Claims of fasting being harmful to students unfounded- IMAG
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Accra – The Islamic Medical Association of Ghana (IMAGH) says any claim of fasting being harmful to students’ health is a “distorted assertion” that is unfounded as it lacked any bases in science and medicine.

The association has therefore called on school heads, the school’s Parent and Teachers Association and the Methodist Church of Ghana to desist from misinforming the public with claims of diseases such as peptic ulcer being caused by hunger or fasting.

“These bodies made this inaccurate assertion in an attempt to justify the clear violations of the religious rights of Muslim students in Wesley Girls High School,” the association said in a statement released on Wednesday.

The statement signed by Dr Abdul-Samed Tanko, President of the association was to clear the air on the use of health grounds as a blanket cover to prevent Muslim students from observing the Ramadhan fast while in school.

“Several medical research conducted and published in reputable medical journals such as the New Journal of England Medicine, and John Hopkins Journal of Medicine, have affirmed that intermittent fasting promotes blood sugar control via the reduction of insulin resistance and positively impacts type 2 diabetes mellitus, and minimises the risk of coronary heart disease and hyperlipidemia,” the statement read.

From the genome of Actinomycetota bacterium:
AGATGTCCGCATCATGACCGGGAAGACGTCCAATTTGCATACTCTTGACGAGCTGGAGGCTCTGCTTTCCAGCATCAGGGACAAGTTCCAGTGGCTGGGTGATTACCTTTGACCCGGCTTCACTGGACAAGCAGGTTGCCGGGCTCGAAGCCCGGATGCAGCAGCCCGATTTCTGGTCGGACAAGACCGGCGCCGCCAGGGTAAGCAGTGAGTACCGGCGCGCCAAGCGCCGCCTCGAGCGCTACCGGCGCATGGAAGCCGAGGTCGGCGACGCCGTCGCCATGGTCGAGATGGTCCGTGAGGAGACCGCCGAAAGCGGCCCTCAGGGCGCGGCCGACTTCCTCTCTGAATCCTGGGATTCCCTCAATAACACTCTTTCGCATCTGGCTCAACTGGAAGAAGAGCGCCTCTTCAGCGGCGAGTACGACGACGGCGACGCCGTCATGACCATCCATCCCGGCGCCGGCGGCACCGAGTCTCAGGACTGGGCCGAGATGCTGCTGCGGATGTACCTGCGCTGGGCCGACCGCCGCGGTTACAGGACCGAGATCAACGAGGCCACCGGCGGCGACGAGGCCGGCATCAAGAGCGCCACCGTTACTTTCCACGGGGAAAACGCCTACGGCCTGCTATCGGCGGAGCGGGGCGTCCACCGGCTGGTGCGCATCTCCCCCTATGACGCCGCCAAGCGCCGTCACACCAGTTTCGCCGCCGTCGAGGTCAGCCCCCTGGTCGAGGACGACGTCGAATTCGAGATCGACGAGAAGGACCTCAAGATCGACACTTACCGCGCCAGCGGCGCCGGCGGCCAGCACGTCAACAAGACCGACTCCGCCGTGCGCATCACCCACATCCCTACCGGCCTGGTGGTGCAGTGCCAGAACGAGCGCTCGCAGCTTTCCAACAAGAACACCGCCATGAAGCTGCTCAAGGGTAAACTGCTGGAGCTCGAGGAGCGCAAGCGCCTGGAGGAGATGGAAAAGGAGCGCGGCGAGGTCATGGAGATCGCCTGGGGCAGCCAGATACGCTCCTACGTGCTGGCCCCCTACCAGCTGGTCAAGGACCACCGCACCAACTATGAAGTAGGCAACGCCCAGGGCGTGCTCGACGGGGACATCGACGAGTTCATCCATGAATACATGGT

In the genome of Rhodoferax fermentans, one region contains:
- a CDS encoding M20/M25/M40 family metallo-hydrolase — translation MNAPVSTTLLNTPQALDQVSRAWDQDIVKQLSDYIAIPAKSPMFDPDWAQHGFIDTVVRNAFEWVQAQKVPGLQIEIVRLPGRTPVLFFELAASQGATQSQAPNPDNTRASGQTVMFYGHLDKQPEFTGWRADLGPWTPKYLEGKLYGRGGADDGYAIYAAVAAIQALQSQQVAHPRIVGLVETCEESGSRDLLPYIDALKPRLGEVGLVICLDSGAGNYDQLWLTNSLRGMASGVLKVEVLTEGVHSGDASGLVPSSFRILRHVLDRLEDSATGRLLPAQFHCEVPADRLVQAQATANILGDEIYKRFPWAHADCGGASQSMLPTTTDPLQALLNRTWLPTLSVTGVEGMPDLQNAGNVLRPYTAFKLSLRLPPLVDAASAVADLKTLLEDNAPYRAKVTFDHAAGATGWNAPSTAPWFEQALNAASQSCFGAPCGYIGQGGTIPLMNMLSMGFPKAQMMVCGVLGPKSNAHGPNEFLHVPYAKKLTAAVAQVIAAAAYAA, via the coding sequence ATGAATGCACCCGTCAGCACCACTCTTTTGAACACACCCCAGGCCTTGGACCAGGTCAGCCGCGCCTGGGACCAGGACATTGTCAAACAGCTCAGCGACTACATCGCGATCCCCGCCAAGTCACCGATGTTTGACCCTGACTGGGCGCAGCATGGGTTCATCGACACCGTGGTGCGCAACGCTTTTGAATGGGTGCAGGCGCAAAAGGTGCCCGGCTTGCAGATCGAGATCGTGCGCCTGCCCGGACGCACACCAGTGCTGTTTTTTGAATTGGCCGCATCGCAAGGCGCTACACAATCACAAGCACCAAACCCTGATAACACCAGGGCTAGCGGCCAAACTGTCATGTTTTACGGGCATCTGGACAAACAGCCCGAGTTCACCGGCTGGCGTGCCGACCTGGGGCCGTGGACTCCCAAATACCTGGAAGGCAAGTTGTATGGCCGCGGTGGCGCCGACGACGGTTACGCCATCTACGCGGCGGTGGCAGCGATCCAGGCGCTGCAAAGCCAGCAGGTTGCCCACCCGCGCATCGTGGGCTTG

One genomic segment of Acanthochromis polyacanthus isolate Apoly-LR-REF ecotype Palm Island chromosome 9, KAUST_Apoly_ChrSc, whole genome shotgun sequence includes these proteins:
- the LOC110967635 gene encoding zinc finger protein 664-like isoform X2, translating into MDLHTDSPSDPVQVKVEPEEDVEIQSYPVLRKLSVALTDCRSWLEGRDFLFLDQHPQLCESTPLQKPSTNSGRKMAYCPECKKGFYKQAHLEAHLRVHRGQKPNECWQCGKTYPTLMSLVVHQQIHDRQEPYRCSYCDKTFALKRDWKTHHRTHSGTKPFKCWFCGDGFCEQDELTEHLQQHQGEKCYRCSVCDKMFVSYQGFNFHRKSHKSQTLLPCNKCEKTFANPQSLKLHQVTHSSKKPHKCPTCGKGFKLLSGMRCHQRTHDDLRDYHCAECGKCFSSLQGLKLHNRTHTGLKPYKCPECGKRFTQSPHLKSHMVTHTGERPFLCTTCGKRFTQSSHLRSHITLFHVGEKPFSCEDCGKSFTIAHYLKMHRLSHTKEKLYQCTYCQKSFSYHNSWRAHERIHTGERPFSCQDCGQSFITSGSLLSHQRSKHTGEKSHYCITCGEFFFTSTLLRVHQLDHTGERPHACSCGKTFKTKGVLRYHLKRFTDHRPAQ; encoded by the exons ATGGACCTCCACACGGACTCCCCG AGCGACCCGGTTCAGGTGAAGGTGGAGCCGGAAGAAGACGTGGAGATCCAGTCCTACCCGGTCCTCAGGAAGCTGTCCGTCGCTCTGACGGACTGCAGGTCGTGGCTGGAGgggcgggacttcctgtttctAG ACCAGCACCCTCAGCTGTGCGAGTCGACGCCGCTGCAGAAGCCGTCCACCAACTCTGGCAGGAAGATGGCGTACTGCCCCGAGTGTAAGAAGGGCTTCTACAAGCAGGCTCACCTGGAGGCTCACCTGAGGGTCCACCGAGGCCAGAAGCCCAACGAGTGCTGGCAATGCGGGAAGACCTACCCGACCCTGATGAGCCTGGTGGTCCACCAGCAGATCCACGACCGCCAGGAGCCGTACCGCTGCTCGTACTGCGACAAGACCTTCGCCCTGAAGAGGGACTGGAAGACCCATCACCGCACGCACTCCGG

The association explained that while fasting is optional in most religions, it was an obligatory act for all healthy Muslims as “one is not allowed to skip fasting based on any other reasons.”

“The Quran however exempts Muslims with underlying health and some physiological conditions from fasting. These include those who are ill or on a journey.

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“Muslims with active peptic ulcer, pregnant and lactating women, renal disease, liver disease are encouraged by Islamic scholars and health professionals to avoid fasting” the statement read.

IMAGH has called for stakeholder consultation and advised against discrimination of religious minorities as that had the potential of deepening religious segregation and divisiveness.

“We wish to state that Ghana is a secular state which must promote inclusiveness. Public or government-assisted schools which seek to promote one religion over the other pose a risk to all of us and our future” it added.

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